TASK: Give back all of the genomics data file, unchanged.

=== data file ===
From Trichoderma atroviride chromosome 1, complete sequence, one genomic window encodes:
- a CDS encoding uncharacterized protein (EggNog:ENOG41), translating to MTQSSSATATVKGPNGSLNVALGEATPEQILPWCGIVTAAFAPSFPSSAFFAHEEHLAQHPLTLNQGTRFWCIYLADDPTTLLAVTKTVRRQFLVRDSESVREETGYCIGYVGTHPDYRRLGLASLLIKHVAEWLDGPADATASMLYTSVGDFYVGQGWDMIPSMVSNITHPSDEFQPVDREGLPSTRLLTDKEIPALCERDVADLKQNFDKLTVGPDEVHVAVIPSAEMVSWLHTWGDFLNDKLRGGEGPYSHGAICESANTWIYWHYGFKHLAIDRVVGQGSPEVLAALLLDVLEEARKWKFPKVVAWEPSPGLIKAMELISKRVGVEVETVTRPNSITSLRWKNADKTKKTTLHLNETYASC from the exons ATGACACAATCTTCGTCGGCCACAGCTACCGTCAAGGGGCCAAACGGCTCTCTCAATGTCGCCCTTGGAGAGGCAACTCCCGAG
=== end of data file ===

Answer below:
From Trichoderma atroviride chromosome 1, complete sequence, one genomic window encodes:
- a CDS encoding uncharacterized protein (EggNog:ENOG41), translating to MTQSSSATATVKGPNGSLNVALGEATPEQILPWCGIVTAAFAPSFPSSAFFAHEEHLAQHPLTLNQGTRFWCIYLADDPTTLLAVTKTVRRQFLVRDSESVREETGYCIGYVGTHPDYRRLGLASLLIKHVAEWLDGPADATASMLYTSVGDFYVGQGWDMIPSMVSNITHPSDEFQPVDREGLPSTRLLTDKEIPALCERDVADLKQNFDKLTVGPDEVHVAVIPSAEMVSWLHTWGDFLNDKLRGGEGPYSHGAICESANTWIYWHYGFKHLAIDRVVGQGSPEVLAALLLDVLEEARKWKFPKVVAWEPSPGLIKAMELISKRVGVEVETVTRPNSITSLRWKNADKTKKTTLHLNETYASC from the exons ATGACACAATCTTCGTCGGCCACAGCTACCGTCAAGGGGCCAAACGGCTCTCTCAATGTCGCCCTTGGAGAGGCAACTCCCGAG